It also looks like there will be lots of heritage potatoes this year. My roasting pan is ready and waiting.

Happy potatoes

Even these little spring onions, which I thought were goners, have sprung to life, perhaps just to prove their superiority to the neighbouring sage.

Hanging on for life

So, highs and lows, but it’s all highs really – this garden is a constant education. I still have a bunch of seedlings that need to be planted out – cucumber, melons, more tomato, onions. I’m sorta scared to move them but I know they’re getting a little cramped in their containers. And surely we’re past all worry of frost? (I don’t trust the weather in this country!) So, time to eat some rocket and make room in the raised bed. And time to buy some plant food.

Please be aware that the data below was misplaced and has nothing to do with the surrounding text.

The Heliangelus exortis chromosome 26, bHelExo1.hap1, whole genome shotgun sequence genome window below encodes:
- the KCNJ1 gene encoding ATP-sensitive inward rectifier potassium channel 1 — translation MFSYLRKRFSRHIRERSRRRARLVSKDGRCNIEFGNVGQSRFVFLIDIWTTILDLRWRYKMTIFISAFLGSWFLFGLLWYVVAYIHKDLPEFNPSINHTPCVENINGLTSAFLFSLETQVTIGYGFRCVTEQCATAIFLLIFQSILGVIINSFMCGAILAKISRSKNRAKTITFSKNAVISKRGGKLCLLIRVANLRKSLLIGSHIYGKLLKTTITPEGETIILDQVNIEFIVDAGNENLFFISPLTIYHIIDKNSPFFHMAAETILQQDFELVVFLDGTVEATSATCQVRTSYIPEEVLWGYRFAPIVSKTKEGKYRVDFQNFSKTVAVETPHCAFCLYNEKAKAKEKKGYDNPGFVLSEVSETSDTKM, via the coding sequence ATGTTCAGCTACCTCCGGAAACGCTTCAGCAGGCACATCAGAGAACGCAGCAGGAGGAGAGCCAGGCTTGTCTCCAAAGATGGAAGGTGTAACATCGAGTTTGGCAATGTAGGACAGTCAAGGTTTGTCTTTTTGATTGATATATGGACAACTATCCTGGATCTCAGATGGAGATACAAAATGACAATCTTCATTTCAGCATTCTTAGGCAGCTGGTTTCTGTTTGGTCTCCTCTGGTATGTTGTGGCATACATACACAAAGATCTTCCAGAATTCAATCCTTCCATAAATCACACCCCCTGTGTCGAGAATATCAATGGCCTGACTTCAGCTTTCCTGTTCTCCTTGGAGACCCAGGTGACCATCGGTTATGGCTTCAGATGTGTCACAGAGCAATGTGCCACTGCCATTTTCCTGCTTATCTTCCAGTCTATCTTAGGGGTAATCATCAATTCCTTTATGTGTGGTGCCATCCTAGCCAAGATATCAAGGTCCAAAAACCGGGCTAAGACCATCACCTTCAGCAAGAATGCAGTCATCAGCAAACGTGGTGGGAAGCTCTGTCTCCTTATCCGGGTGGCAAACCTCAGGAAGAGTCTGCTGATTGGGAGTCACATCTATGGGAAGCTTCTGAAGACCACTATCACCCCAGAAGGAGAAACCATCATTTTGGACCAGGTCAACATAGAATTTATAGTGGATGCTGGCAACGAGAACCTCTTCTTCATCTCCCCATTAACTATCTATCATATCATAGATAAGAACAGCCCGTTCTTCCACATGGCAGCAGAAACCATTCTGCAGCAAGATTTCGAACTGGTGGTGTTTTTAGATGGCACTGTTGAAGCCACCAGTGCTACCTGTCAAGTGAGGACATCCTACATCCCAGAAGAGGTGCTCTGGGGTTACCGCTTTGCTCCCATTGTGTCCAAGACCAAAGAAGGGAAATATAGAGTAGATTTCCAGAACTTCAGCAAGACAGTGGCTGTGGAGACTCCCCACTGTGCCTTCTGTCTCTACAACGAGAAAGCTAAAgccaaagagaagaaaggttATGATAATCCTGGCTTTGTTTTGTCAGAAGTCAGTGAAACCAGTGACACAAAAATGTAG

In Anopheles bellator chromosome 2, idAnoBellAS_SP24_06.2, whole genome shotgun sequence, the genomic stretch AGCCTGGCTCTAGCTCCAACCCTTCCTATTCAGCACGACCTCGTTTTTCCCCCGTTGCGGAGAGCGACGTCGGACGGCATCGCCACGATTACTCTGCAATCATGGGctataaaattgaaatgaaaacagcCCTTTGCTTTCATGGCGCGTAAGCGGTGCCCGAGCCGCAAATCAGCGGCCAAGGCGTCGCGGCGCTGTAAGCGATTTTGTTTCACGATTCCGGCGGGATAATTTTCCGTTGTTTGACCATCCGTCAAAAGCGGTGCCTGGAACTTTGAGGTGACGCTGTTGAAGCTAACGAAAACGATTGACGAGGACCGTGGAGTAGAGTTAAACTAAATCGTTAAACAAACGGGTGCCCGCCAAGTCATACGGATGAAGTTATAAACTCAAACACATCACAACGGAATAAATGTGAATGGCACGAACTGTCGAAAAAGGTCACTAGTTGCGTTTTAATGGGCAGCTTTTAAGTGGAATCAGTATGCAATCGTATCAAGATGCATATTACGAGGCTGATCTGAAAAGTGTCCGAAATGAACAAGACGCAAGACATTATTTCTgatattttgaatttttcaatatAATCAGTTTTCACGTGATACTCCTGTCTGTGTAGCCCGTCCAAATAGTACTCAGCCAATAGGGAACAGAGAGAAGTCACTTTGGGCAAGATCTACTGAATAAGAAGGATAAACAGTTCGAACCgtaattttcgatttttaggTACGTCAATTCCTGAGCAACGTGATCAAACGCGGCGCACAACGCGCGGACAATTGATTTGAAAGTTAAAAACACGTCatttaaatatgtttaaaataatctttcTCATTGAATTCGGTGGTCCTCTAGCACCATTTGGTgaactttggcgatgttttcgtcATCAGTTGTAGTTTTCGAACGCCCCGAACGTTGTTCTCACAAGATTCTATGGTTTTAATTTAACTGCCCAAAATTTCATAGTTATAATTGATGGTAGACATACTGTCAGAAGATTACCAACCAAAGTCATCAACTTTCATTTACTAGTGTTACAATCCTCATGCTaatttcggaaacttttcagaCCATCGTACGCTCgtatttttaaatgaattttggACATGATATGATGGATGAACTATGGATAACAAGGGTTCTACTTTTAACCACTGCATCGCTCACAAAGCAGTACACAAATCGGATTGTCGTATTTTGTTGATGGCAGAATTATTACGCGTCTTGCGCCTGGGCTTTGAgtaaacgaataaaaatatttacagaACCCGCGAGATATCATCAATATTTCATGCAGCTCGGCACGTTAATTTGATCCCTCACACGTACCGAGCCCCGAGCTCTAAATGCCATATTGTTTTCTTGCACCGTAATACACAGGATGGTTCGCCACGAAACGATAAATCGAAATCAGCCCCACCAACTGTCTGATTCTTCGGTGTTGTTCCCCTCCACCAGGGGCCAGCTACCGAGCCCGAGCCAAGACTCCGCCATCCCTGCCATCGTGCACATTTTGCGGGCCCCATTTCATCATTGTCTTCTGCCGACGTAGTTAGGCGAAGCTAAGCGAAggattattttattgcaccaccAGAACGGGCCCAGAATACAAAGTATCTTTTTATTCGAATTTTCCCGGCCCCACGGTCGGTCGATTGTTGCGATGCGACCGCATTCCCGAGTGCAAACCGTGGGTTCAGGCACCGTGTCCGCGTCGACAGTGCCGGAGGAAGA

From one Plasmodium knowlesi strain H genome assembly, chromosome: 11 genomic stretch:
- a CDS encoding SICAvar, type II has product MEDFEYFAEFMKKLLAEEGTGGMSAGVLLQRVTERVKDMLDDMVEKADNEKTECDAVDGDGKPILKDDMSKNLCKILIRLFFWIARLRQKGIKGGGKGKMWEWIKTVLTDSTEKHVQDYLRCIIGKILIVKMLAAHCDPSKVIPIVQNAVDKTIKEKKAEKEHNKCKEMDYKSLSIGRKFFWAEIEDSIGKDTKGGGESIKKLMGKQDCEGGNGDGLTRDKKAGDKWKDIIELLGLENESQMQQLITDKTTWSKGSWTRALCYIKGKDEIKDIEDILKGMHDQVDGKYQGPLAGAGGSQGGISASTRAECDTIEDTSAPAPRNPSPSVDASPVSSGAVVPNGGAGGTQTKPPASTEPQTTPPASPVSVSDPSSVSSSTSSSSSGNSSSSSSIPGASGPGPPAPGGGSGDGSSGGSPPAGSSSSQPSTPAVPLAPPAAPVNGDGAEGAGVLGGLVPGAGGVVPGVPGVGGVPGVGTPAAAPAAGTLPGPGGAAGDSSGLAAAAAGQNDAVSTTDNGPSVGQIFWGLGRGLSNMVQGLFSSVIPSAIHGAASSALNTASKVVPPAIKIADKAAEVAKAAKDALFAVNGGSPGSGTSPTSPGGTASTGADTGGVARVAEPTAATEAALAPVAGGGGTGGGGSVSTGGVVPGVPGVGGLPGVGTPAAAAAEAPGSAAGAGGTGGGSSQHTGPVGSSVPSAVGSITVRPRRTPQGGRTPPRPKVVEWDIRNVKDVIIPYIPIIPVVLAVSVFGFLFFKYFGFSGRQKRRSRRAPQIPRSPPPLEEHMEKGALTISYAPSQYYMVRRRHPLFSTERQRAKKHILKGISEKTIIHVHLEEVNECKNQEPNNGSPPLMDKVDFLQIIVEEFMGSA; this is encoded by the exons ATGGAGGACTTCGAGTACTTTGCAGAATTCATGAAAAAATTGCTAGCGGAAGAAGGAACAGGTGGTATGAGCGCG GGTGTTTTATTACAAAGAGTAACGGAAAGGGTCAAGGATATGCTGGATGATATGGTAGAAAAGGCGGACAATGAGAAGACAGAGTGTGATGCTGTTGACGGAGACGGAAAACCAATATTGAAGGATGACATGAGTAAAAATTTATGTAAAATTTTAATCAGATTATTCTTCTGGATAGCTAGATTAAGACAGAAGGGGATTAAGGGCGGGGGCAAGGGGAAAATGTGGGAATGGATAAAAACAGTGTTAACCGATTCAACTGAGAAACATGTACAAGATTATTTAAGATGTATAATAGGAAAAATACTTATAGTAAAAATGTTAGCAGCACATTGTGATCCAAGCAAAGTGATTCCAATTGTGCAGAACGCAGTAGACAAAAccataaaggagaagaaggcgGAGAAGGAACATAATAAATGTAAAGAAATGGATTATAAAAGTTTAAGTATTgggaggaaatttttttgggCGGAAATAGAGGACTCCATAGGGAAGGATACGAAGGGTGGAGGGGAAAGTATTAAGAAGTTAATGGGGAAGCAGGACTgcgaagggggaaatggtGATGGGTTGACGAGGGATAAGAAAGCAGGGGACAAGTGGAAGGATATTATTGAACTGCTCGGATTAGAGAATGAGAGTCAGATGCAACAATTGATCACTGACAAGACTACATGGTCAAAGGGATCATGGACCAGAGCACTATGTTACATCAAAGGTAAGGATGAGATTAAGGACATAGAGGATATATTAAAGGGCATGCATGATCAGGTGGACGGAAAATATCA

5 thoughts on “Sometimes this garden baffles me

  1. Stephanie Shaw

    I think your biggest problem is soil pH. Those crispy brown ends to some of your leaves are most likely acid burn. I am no pro, but I have seen that before and that was the major problem. In areas that get a lot of rain (you!) soil can be come very acidic. Now that everything is planted, I'm not sure what your options are. I would buy a soil pH tester to have around. Maybe ask your local gardening center if there are any options to rectify pH after you've already planted. Next spring the easiest way is to make sure your pH is right before planting by adding a more alkaline compost, for example.

    I would also be careful about plant food. Some can actually add acidity to the soil making your problem worse. If you have soil with a proper pH that it rich in nutrition from the get go, that should be all you need all season.